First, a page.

Hudgins and seven other writers recount the glory days of train travel, specifically focusing on the cuisine that travelers used to partake of en route. Readers will appreciate all of the research that shines in each chapter, but included photographs and recipes are sure to whet many a nostalgic appetite for a slower, more gentle, more genteel way of life and travel. —  Booklist 

Food on the Move describes dining by rail...as an experience as exhilarating and varied as watching the scenery unfold mile by mile...The visions laid out in this book of the glory days of the Orient Express or of the Darjeeling Himalayan Railway make my celebrations over the appearance of a new snack packet in the Amtrak cafe car seem particularly paltry. — Corby Kummer, New York Times

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A Slice of Life in Siberia and the Russian Far East


by Sharon Hudgins

Texas A & M University Press, 2003, 2004, 2009

ForeWord Magazine Book of the Year Bronze Award, 2003

Cordon d'Or—Gold Ribbon International Award, 2005

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Travel with Sharon Hudgins to the Asian side of Russia, a vast area closed to most foreigners during much of the 20th century. Stories of her personal experiences are set within their historical, geographical, and cultural context: the cities of Vladivostok and Irkutsk; Lake Baikal; the Trans-Siberian Railroad; Russian feasts, festivals, and farmers' markets; Christmas, New Year, and Easter celebrations; housing conditions in Russia's "high-rise villages"; the Russian education system; and even the Spanish, French, and Tex-Mex dinner parties she hosted in Siberia. Now in its third printing, this richly detailed book will open your eyes to a region of the world still unknown to most people in the West.


Sharon Hudgins has written a vivid and engrossing book about a part of the world that's both geographically and ethnically complex. She's done much to make the unfamiliar familiar.  — Larry McMurtry, Pulitzer Prize-winning author

Sharon Hudgins' perceptive memoir of survival in modern Siberia is full of anecdotes, conversation, humor, food, friendships, and hardships...an animated examination of grim, grimy, and unpredictably gracious ordinary life in the extraordinary place she calls 'Absurdistan.'   — Alfred Friendly, Jr., co-author of Ecocide in the USSR and former Newsweek Moscow bureau chief

Chapter 7, entitled 'The High-Rise Village,' is an instant classic in the literature on Russia. This is a wonderful book that has something for all...it will entertain everyone from lay persons to Slavic scholars.   — Victor L. Mote, University of Houston and author of Siberia: Worlds Apart

As an eyewitness portrayal of Russia's East during the first years of the post-communist era, this book is destined to become a key primary description of social change in an often forgotten region of the world. Highly recommended.  — E. J. Vajda, Western Washington University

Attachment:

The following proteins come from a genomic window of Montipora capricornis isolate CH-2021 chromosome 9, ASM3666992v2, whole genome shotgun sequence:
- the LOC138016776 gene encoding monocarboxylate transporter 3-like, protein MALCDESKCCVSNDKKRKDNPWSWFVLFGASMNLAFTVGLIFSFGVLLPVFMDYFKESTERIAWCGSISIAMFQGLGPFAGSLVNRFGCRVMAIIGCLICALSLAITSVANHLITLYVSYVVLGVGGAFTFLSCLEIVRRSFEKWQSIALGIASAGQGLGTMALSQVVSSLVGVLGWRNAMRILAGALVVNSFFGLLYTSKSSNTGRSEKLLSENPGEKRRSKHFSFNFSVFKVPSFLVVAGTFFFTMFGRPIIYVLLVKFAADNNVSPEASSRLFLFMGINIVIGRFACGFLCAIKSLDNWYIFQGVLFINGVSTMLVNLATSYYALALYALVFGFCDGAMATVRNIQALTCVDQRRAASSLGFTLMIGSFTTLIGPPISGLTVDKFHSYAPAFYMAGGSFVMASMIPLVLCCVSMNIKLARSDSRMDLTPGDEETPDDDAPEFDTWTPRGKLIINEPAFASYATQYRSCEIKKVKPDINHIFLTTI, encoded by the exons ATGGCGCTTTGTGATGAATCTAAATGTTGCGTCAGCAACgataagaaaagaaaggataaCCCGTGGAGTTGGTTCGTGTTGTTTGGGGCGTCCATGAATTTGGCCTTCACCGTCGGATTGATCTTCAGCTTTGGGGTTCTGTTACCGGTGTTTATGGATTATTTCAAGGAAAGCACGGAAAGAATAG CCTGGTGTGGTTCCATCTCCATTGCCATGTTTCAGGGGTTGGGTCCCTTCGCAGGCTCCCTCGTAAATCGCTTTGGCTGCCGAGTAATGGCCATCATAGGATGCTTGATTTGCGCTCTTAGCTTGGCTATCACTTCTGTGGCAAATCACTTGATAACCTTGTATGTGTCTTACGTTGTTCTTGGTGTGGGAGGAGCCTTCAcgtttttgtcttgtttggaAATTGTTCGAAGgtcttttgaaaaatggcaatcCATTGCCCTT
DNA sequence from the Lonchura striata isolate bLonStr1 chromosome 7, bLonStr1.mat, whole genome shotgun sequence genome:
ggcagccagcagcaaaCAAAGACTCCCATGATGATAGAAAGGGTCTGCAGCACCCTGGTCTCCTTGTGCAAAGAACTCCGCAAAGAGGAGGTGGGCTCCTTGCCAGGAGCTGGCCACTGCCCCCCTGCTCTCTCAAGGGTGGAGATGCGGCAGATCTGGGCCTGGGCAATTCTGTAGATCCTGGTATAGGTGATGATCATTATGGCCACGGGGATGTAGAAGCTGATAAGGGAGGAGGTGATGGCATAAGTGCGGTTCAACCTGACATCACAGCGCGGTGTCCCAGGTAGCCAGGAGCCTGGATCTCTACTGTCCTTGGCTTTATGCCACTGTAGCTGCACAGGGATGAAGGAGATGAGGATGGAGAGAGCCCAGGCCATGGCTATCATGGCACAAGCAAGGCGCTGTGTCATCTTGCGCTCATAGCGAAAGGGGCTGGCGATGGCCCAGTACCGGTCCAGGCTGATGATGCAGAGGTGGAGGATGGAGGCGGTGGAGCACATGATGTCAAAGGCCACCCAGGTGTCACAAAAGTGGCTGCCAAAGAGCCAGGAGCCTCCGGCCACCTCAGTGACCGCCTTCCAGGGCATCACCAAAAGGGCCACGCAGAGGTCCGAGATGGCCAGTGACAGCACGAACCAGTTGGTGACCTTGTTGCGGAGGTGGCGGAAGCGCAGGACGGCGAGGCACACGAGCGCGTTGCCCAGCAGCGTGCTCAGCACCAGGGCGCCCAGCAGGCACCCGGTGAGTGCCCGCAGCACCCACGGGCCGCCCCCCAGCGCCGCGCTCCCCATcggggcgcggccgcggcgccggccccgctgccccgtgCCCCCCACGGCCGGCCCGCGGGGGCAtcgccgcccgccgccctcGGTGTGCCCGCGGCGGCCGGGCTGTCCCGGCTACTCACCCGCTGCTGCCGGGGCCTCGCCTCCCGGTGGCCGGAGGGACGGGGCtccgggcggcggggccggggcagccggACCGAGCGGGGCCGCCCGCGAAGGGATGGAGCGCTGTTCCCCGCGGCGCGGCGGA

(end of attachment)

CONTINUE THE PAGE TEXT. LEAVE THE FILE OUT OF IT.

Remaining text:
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(Spain: The Cuisine, the Land, the People)


by Sharon Hudgins (text), Bruno Hausch (photos), Christine Messer (recipes)

Edited by Sharon Hudgins

Hädecke Verlag, Germany, 1991

Silver Medal for Gastronomy, German Academy of Gastronomy, 1992

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Sharon Hudgins wrote the text and edited the recipes for this award-winning cookbook about the regional cuisines of Spain, illustrated with 250 color photographs by one of Germany's most acclaimed food photographers. The author traveled through every province on the Spanish mainland to research the history, geography, agriculture, religions, and customs that shaped the great variety of dishes eaten in different parts of Spain, from Galicia to Andalusia, from Catalonia to Castile. Spain Gourmetour magazine praised Spanien: Küche, Land und Menschen as "a very thoroughly and accurately researched book that leaves nothing out...an excellent book to read and then to cook from." Includes 125 recipes from every region of Spain.

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by Sharon Hudgins

University of Maryland University College, 2008




by Sharon Hudgins

University of Maryland University College, 2000

transparent 200x225Beyond the Ivory Tower: The First Sixty Years, 1947-2007 is a new, updated edition of Never an Ivory Tower: University of Maryland University College—The First 50 Years, a commemorative history written for UMUC's 50th anniversary in 1997. The 60th-anniversary edition, published in 2008, features nearly 300 pages of stories and photographs covering the history of UMUC's non-traditional education programs in more than 70 countries around the globe, from the Pentagon in 1947 to war-torn Germany in 1949, from icy Greenland to sunny Bermuda, from South Korea to Japan. Some of the most poignant stories are those told by students and faculty in UMUC's education programs for the US military stationed in Vietnam in the 1960s, Bosnia in the 1990s, and other areas of conflict abroad. 

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Sharon Hudgins has edited cookbooks for publishers in the United States and Europe, including dual-language cookbooks such as Original Bayrisch / The Best of Bavarian Food. She has also adapted into special English several books on international politics and political theory for people who read English as a second language. She is a contributor to several compilation cookbooks, including Storied Dishes: What Our Family Recipes Tell Us about Who We Are and Where We've Been (edited by Linda Murray Berzok, 2010). She has written entries for The Oxford Encyclopedia of Food and Drink in America, The Oxford Companion to American Food and Drink, Culinary Biographies, The Oxford Companion to Sugar and Sweets, and Street Food around the World, as well as nine articles published in the annual Proceedings of the Oxford Symposium on Food and Cookery.